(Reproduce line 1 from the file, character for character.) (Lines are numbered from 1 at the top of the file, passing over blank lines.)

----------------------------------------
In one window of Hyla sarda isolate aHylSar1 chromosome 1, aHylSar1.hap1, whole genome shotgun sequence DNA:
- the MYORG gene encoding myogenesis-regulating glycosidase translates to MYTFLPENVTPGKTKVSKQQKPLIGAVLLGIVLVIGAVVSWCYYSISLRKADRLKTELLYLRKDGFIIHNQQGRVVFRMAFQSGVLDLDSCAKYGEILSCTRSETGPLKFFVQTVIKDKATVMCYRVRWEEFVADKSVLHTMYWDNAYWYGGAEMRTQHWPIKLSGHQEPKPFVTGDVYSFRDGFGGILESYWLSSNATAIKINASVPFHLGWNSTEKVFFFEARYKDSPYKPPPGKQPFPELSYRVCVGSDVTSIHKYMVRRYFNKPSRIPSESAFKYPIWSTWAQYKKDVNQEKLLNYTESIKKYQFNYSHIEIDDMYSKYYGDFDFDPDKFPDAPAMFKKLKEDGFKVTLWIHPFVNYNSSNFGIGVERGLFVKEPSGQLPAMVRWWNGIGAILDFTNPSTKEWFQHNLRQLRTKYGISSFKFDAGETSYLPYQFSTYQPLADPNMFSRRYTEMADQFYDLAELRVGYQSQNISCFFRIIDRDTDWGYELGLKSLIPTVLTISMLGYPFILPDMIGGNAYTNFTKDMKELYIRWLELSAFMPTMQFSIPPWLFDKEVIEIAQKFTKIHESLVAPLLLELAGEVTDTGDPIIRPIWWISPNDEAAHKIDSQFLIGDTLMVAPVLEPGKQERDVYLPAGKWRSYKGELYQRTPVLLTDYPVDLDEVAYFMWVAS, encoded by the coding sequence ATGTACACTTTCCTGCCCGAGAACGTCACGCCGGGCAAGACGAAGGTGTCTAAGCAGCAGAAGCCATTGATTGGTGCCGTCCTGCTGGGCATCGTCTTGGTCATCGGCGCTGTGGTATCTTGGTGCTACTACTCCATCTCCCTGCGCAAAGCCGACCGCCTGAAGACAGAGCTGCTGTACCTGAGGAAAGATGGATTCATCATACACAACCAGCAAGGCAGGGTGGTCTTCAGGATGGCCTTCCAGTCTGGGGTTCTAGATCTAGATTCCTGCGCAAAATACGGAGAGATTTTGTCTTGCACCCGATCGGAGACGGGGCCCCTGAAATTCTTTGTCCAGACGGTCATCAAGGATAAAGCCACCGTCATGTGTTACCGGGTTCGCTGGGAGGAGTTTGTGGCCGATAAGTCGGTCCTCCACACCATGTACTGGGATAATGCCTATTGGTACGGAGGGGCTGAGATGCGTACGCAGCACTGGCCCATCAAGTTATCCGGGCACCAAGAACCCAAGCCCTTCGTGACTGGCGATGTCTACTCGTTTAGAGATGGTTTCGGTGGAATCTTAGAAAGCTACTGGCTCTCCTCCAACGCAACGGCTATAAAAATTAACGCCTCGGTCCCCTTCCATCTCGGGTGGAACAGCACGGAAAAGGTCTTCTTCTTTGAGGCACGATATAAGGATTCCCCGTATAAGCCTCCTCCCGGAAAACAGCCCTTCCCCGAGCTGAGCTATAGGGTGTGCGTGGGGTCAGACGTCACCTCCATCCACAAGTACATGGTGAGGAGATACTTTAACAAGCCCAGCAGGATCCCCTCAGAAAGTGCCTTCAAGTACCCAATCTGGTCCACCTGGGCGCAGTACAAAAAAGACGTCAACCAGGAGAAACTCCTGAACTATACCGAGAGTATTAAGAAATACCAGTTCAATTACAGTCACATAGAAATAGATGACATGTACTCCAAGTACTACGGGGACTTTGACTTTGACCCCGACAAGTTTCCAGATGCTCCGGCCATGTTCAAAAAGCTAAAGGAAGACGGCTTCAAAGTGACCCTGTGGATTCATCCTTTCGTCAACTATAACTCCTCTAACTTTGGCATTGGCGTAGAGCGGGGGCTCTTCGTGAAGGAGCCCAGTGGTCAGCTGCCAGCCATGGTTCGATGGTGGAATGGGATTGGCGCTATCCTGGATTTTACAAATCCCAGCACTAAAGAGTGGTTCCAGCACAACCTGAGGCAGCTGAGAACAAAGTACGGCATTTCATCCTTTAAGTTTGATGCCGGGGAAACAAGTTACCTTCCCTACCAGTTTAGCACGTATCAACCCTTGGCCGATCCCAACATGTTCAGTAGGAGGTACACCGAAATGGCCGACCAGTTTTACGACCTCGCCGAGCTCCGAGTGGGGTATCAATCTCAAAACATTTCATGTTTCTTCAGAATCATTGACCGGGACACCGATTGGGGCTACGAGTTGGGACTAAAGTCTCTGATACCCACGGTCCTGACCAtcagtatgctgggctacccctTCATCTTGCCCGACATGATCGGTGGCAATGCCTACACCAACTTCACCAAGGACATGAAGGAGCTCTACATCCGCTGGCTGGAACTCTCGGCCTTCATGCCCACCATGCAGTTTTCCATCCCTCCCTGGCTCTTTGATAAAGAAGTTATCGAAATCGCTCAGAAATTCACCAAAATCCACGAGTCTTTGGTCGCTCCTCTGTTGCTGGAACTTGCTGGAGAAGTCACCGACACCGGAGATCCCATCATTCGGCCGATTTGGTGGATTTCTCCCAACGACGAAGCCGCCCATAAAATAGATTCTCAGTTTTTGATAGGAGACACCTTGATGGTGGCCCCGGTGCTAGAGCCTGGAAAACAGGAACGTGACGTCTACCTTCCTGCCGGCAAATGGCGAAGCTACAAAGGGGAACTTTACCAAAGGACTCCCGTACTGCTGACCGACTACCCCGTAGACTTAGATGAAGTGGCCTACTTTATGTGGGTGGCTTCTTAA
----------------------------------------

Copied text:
In one window of Hyla sarda isolate aHylSar1 chromosome 1, aHylSar1.hap1, whole genome shotgun sequence DNA: